- The New Balance Fresh Foam Gobi Trail v3 is a neutral running shoe that’s designed for those who appreciate footwear that’s designed for off-road adventures. It also serves as an update to the Fresh Foam Gobi Trail v2, a well-regarded update in its own right.
- The upper unit of version 3 is made of engineered mesh that’s shielded by printed overlays. Stitch-reinforcements adorn the forefoot, the instep, and the heel—gracing the façade with a bit of volume and sturdiness. A cleatie construction removes the traditional tongue unit from the design, replacing it with a one-piece opening for security.
- Cushioning is provided by the full-length Fresh Foam midsole. This platform is also meant to help the foot in transitioning properly through the gait cycle. The external pad of the New Balance Fresh Foam Gobi Trail v3 is graced with HydroHesion rubber, a grippy compound that is able to handle wet, rocky and flat paths.
The New Balance Fresh Foam Gobi Trail v3 is a running shoe that’s designed to be true to size. Runners can choose a pair using their usual sizing expectations. When it comes to width, the available options for men are D – Medium and 2E - Wide; for women, the variants are B – Medium and D – Wide. It welcomes those who have medium foot dimensions.
HydroHesion is a rubber compound that covers the entire external pad of the New Balance Fresh Foam Gobi Trail v3. It is tasked with protecting the midsole from wear-and-tear. It is also meant to provide traction over the surfaces. The HydroHesion name implies that it’s designed to adhere to wet surfaces.
Trail-optimized gripping lugs pockmark the outsole unit. These nubs, though able to clamp onto uneven terrains, have flat edges to help with steadiness over even surfaces like asphalt.
Fresh Foam is a full-length cushioning unit that’s designed to provide a luxurious yet lightweight underfoot experience for the wearer. It has small cutouts and grooves on the sides to emphasize bounciness and energized steps.
A cushioned insert is placed on top of the primary underfoot platform to put some more oomph to the perception of comfort. It can be removed or replaced with a new one.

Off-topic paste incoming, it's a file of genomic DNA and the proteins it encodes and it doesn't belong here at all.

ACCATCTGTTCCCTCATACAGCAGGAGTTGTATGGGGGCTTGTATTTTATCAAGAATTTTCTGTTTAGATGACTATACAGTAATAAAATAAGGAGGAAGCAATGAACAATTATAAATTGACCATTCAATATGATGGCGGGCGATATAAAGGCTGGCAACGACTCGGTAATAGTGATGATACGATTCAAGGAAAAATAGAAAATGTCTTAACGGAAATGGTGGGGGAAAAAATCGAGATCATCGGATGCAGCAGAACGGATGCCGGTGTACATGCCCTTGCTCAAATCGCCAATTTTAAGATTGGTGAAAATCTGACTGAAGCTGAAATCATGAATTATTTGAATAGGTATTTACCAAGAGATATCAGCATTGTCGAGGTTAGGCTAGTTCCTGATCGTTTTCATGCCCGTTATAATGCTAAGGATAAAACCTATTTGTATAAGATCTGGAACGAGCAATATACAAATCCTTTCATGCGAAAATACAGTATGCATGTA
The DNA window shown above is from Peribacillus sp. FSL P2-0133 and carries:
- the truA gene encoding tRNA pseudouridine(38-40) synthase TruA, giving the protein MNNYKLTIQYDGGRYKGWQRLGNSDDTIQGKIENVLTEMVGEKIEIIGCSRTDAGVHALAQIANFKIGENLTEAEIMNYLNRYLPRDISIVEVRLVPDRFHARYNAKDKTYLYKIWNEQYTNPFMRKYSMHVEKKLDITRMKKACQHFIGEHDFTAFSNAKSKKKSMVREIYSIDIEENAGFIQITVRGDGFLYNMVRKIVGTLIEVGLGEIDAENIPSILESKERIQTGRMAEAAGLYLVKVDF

The upper unit of this New Balance trail running shoe uses engineered mesh, which is a cloth-like textile that is meant to accommodate the natural shape and movement capacity of the foot. It has prominent breathing pores that welcome air into the foot-chamber, thus giving a cool and dry interior feel.
A grid of thin, printed overlays cover the sides and the forefoot. These layers don’t hinder breathability because they have a web-like construction that still accommodates airflow. Their purpose is to help in providing a snug and secure fit.
A one-piece opening is used for this running shoe. The purpose of this articulate and unseparated foot-portal is to provide a snug yet sock-like hug, especially as it is made of a soft textile. The full embrace of this configuration as means that debris and other elements won’t be able to invade the interior chamber, thereby ensuring a non-irritating and well-protected coverage.
The Toe Protect forefoot barrier, the instep, and the heel all feature stitching to reinforce them and make them more durable. The multi-weave design of the stitching also assists in the provision of a locked-in wrap.
A pull tab is added onto the back part of the shoe. This loop helps the runner when it comes to wearing and removing the Fresh Foam Gobi Trail v3.